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Author Archives: Dr. Raymond Kordonowy

Dr. Raymond Kordonowy

About Dr. Raymond Kordonowy

Private Practice Medicine. President of IPALC. Delegate for the FMA,. Member of the National Lipid Association, and Florida Lipid foundation. I have provided CME lectures in the area of cholesterol disorders. Areas of interest : General Internal Medicine are advanced lipid testing/Lipidology, difficult to manage lipid cases, obesity, diet and nutritional assessment, wellness. I am married to Margaret and our two grown boys are Nicholas and Matthew. Hobbies mostly reading, listening to music economics, jogging, bad mandolin playing and upland bird hunting.

Things to Know About Adult-Onset Asthma

When someone thinks of asthma, often the image of a child wheezing and/or using an inhaler pops into mind. Asthma isn’t just a childhood disorder. In fact, some people develop asthma in their adult years despite never having asthma as a child. Adult-onset asthma can be more severe than childhood-onset asthma. For those who develop asthma as an adult, they often experience more attacks, persistent symptoms, and their lung function declines faster.

To sum up briefly, asthma is a disease in which a person’s airways become narrowed due to inflammation the result of which promotes various respiratory symptoms including: coughing, wheezing, chest tightness, and shortness of breath.

How does a person develop adult-onset asthma? There are many factors that cause adult-onset asthma, but family genetics is not one of them. Below are a few reasons a person would develop this condition in their adult years:

  • Environment – If a person’s workplace contains or uses certain chemicals or allergens, this can trigger asthma symptoms.
  • Allergies – Around 30 percent of adult-onset asthma cases are caused by allergies.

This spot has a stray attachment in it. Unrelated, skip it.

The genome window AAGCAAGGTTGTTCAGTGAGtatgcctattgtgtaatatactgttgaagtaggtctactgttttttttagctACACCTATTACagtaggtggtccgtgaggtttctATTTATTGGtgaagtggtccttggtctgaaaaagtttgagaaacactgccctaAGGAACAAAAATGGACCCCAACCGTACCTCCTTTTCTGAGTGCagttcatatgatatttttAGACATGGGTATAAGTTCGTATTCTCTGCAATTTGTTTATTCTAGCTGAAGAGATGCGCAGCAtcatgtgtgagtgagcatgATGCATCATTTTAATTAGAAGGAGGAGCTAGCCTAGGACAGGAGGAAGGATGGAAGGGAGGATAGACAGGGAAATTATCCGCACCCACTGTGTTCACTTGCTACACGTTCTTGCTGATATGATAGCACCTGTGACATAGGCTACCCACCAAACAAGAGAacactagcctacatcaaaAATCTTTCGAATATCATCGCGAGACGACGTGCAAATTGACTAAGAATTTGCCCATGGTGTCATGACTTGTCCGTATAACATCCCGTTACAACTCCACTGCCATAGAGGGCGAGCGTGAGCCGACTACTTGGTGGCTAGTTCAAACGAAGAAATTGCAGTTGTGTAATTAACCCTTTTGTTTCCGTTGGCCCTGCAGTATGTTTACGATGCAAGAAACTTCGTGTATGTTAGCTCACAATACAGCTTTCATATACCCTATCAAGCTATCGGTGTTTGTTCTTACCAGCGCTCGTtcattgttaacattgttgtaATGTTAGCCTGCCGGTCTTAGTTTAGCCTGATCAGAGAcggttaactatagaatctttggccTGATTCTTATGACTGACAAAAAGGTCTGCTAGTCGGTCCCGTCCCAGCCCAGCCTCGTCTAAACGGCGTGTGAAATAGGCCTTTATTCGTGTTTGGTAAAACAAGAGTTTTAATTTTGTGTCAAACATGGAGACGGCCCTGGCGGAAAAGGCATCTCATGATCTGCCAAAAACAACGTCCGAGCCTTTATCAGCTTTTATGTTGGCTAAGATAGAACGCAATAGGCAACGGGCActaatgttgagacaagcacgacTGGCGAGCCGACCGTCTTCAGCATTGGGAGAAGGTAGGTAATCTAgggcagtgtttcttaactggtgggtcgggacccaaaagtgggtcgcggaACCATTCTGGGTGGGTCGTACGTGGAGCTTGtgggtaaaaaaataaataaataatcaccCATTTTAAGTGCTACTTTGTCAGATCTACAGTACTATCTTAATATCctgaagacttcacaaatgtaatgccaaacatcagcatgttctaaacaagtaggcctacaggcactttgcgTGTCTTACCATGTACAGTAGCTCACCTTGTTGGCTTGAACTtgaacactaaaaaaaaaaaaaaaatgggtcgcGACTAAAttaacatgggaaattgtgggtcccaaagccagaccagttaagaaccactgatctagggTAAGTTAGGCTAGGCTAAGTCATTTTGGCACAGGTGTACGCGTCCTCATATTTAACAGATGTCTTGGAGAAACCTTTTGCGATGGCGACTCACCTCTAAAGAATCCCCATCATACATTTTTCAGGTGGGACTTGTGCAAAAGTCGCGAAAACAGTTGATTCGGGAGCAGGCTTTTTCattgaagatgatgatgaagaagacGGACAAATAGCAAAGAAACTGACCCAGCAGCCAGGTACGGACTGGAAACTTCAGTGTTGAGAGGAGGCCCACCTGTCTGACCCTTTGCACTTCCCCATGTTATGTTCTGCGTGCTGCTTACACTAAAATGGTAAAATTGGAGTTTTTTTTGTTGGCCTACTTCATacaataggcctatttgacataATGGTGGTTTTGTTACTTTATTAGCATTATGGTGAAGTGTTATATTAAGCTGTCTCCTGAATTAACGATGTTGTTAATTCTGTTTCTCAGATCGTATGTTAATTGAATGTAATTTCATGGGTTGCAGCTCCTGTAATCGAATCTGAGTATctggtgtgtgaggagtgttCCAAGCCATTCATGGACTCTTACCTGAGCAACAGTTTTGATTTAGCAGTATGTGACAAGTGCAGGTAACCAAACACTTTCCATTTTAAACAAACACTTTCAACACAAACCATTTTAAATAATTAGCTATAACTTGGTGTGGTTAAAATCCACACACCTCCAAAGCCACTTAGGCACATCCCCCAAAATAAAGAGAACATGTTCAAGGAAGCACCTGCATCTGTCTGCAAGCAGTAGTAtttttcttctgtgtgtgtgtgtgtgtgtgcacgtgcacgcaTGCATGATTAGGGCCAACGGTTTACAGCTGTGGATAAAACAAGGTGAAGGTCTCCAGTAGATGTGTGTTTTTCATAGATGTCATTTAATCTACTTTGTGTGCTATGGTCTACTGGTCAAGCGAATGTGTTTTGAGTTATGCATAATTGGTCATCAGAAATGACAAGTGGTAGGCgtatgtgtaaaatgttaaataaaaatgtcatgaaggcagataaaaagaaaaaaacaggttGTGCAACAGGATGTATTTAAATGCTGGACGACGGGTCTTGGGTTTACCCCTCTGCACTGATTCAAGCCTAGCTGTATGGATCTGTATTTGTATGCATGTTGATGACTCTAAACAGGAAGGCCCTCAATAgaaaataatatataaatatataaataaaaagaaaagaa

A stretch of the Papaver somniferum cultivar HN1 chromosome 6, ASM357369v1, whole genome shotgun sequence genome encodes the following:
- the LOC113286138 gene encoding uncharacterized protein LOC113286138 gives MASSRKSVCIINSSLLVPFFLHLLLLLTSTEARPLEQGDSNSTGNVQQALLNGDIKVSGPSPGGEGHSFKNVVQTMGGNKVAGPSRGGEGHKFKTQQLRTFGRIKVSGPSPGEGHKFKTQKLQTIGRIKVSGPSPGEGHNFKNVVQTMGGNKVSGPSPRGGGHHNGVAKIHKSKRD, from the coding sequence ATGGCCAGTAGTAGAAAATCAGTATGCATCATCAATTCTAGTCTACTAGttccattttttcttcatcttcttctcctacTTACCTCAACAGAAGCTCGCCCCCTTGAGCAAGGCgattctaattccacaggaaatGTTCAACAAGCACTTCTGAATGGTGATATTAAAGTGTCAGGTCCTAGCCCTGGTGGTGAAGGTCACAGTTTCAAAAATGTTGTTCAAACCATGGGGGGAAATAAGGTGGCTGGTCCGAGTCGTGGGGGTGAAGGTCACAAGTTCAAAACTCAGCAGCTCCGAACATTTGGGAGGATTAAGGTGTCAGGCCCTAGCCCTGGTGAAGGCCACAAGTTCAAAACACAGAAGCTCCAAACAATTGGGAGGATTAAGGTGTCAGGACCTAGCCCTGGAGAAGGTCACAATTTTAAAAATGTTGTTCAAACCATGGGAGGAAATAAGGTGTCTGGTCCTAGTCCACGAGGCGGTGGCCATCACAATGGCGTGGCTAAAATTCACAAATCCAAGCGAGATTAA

• Smoking – Smoking increases a person’s risk of asthma.
  • Respiratory infections – Infections may compromise airways or make them more sensitive, which can lead to chronic inflammation. Infections commonly cause acute asthmatic bronchitis which may be self-limited.

Women are more likely to have adult-onset asthma than men. People who are overweight also have a higher risk of developing the condition.

To diagnose this condition, a doctor will examine a patient, listen to all the symptoms, and perform lung function testing.  Functional testing will show how much and how fast the person can inhale and exhale. The doctor will try to determine what triggers the patient’s asthma. Then, he or she will prescribe inhaled or oral corticosteroids, depending on the severity of the condition. Often, daily medication is needed to keep the asthma under control. You can continue to visit the doctor for lung testing or check your lungs daily at home with a peak flow meter.

If you’ve been diagnosed with adult-onset asthma, try your best to avoid your triggers. Whether it’s smoking, dust, mold, pollen, cats, foods, workplace chemicals, find a way to either avoid, protect yourself, or limit your accessibility to these dangerous triggers.

Keep your eye on your asthma always, and get it regularly checked. Some research has shown 95 percent of people diagnosed with adult-onset still had it five years later, which means it doesn’t often go away.

If you think you may have asthma, get it checked out as soon as possible. Untreated asthma can lead to a permanent loss of lung function. Dr. Kordonowy of Internal Medicine, Lipid & Wellness of Fort Myers can exam and test your lungs to see if you have asthma or another condition. To schedule an appointment with Dr. Kordonowy, call 239-362-3005, ext. 200 or click here. Dr. Kordonowy offers direct patient care membership and concierge services including the unique Inpatient Advocate Service™

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September 20, 2017
Dr. Raymond Kordonowy

About Dr. Raymond Kordonowy

Private Practice Medicine. President of IPALC. Delegate for the FMA,. Member of the National Lipid Association, and Florida Lipid foundation. I have provided CME lectures in the area of cholesterol disorders. Areas of interest : General Internal Medicine are advanced lipid testing/Lipidology, difficult to manage lipid cases, obesity, diet and nutritional assessment, wellness. I am married to Margaret and our two grown boys are Nicholas and Matthew. Hobbies mostly reading, listening to music economics, jogging, bad mandolin playing and upland bird hunting.